hurricanes in the past. irene. there was a $10 billion damage from that storm. ike was in 2008, $20 billion in damages. this one, though, is so big the estimate i'm talking about is because there are more than a quarter of a million homes in line for sandy to hit. fema says wind damage alone could run anywhere from $2.5 billion to $3 billion. there's also concern about how much business is being lost as well, and that's harder to measure because, you know, when a business closes up for a couple of days, that's lost business. you can't really get that back. that's another consideration. economists also say, suzanne, is it may be enough to reduce gdp this quarter. that's interesting as well. >> alison, just want to you let you and our viewers know, we are waiting for president obama at the white house to give an update on the hurricane preps and what the white house administration has done so far. live pictures out of the briefing room as reporters stand there and basically give a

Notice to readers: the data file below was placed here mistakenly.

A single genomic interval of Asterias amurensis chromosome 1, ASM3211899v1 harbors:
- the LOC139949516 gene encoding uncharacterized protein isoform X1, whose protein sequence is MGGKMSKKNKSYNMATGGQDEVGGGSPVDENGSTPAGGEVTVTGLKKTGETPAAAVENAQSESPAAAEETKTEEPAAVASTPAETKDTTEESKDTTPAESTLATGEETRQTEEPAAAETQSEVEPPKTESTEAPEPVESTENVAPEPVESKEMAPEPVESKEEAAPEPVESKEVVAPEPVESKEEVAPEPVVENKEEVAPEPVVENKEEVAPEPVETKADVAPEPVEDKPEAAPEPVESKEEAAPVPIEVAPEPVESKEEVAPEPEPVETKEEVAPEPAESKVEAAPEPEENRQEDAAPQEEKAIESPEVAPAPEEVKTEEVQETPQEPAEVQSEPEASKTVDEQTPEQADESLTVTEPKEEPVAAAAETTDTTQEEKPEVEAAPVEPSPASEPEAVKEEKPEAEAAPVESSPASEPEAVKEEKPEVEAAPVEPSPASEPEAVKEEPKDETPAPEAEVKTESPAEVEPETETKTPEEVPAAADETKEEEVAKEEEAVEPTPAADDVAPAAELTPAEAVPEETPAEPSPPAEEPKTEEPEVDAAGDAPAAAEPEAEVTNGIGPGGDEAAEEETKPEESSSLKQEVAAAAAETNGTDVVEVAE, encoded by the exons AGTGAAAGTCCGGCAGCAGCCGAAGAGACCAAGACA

preview of what effect the president is able to walk out to the podium. dwoent know whether or not he will actually take a few questions. we anticipate that there will be questions, but he certainly will have a statement getting an update. he has met in the situation room. he has talked with leaders of fema. he has held some news -- well, not news conferences, but, rather, conference calls with some of his key administration figures to talk about what needs to happen. he has also called a state of emergency in those states along the northeast that are going to be severely impacted by this weather event. alison, i want to ask you very briefly as we wait for the president to step up there to the mike. the importance of the job numbers here because when you talk about the fact that we might not get that on friday, that is a number that a lot of people are going to be looking at and we're going to be look at because of the political impact here to make the case. either the president that has done a good job or -- oh, the president is speaking.